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  • May 20 05:04

    ocramz on gh-pages

    Add `sampling` (compare)

  • May 19 09:03

    ocramz on gh-pages

    Add kdt, Supervised Learning se… (compare)

  • Apr 14 01:32
    tonyday567 removed as member
  • Jan 30 07:37

    ocramz on gh-pages

    Add arrayfire (compare)

  • Jan 02 12:51

    ocramz on gh-pages

    add inliterate (compare)

  • Jan 02 12:43

    ocramz on gh-pages

    update hvega entry (compare)

  • Jul 01 2019 09:43
    dmvianna added as member
  • Jun 15 2019 04:55

    ocramz on gh-pages

    Add pcg-random (compare)

  • Jun 14 2019 16:08
    ocramz labeled #42
  • Jun 14 2019 16:08
    ocramz labeled #42
  • Jun 14 2019 16:08
    ocramz labeled #42
  • Jun 14 2019 16:08
    ocramz labeled #42
  • Jun 14 2019 16:08
    ocramz labeled #42
  • Jun 14 2019 16:08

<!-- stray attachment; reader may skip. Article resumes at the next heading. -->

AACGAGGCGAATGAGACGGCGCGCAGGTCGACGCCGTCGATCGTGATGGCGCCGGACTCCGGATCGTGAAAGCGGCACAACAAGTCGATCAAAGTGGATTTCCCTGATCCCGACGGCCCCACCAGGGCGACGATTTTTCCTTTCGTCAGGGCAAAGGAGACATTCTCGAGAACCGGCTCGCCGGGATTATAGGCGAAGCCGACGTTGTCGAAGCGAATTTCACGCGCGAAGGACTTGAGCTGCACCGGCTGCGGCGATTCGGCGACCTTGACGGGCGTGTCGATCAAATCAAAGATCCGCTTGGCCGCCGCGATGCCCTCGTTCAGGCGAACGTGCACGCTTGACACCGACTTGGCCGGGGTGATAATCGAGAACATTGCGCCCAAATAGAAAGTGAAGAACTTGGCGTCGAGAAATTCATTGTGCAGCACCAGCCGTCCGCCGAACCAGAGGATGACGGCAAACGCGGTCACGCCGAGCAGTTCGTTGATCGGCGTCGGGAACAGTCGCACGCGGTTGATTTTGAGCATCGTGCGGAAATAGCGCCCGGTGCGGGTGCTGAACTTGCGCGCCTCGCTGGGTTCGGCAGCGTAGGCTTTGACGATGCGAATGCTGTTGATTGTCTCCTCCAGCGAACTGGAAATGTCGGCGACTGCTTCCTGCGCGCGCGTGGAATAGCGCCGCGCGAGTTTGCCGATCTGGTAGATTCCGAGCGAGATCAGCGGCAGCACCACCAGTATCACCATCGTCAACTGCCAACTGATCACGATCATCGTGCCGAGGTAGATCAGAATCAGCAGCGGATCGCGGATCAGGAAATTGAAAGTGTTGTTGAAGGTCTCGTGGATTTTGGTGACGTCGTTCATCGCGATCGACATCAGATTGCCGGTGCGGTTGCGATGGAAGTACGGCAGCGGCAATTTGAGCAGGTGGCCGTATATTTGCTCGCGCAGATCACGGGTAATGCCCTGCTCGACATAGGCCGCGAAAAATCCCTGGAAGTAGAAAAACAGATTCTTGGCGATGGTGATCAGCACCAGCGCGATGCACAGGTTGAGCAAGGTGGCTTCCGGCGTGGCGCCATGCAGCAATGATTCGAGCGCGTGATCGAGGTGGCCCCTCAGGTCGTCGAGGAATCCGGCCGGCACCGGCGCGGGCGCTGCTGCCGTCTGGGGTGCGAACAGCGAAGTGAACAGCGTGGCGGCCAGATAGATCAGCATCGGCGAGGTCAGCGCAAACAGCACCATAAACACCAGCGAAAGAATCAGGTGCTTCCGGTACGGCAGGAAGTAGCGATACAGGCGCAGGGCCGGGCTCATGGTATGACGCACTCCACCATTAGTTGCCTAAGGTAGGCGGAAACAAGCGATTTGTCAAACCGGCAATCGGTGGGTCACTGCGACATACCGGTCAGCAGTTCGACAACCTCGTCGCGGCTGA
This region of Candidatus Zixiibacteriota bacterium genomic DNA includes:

ocramz labeled #42
  • Jun 14 2019 16:08
    ocramz opened #42
  • Jun 14 2019 16:08
    ocramz opened #42
  • Jun 06 2019 18:21

    ocramz on gh-pages

    Fix graphite link Merge pull request #41 from alx… (compare)

  • Jun 06 2019 18:21
    ocramz closed #41
  • Jun 06 2019 18:21
    ocramz closed #41
  • Jun 06 2019 17:32
    alx741 opened #41
Compl Yue
@complyue
@ocramz thanks! is stack working to install stock GHC on your system? if so I think maybe it's distributing in other compression format than xz, and maybe I can re-pack the bindist to make it work.
Marco Z
@ocramz
yep I routinely use stack :)
Compl Yue
@complyue
okay, found
Compl Yue
@complyue
@ocramz I've updated hadui-demo to use bz2, please pull and try build again
I'm away from my mac, it's packed on linux, not quite sure it will work out but I think very prolly.
Austin Huang
@austinvhuang
@complyue any reason for bokeh vs vega?
Compl Yue
@complyue
@austinvhuang thanks for pointing! we used to be python centric, so ignored vega in the 1st place, you just reminded me that we've drifted off python ecosystem, so vega is an option now :)
Compl Yue
@complyue
@austinvhuang a quick refresh, I think we'll stay with bokeh coz its acceptable lags in visualizing data points at an order of millions, due to its design to render with WebGL by default, https://www.anaconda.com/python-data-visualization-2018-why-so-many-libraries/ check out the 'Data Size' section there. bokeh has long been battle tested with us in this regard.